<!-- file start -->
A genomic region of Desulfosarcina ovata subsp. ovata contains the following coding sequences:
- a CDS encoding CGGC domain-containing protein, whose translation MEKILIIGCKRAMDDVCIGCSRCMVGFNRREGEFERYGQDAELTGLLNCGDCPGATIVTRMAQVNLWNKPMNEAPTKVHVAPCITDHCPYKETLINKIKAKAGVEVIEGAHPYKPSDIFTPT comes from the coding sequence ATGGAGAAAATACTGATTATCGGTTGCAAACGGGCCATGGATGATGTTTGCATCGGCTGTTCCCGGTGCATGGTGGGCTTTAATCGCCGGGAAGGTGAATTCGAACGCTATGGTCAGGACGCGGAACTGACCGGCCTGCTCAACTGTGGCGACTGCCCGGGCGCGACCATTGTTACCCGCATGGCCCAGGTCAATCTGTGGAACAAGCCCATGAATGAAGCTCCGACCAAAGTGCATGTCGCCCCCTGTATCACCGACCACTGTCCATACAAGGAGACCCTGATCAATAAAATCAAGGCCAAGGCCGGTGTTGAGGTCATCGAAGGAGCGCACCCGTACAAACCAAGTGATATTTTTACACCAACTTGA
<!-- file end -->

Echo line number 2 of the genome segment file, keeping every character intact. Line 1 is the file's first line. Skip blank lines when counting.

- a CDS encoding CGGC domain-containing protein, whose translation MEKILIIGCKRAMDDVCIGCSRCMVGFNRREGEFERYGQDAELTGLLNCGDCPGATIVTRMAQVNLWNKPMNEAPTKVHVAPCITDHCPYKETLINKIKAKAGVEVIEGAHPYKPSDIFTPT comes from the coding sequence ATGGAGAAAATACTGATTATCGGTTGCAAACGGGCCATGGATGATGTTTGCATCGGCTGTTCCCGGTGCATGGTGGGCTTTAATCGCCGGGAAGGTGAATTCGAACGCTATGGTCAGGACGCGGAACTGACCGGCCTGCTCAACTGTGGCGACTGCCCGGGCGCGACCATTGTTACCCGCATGGCCCAGGTCAATCTGTGGAACAAGCCCATGAATGAAGCTCCGACCAAAGTGCATGTCGCCCCCTGTATCACCGACCACTGTCCATACAAGGAGACCCTGATCAATAAAATCAAGGCCAAGGCCGGTGTTGAGGTCATCGAAGGAGCGCACCCGTACAAACCAAGTGATATTTTTACACCAACTTGA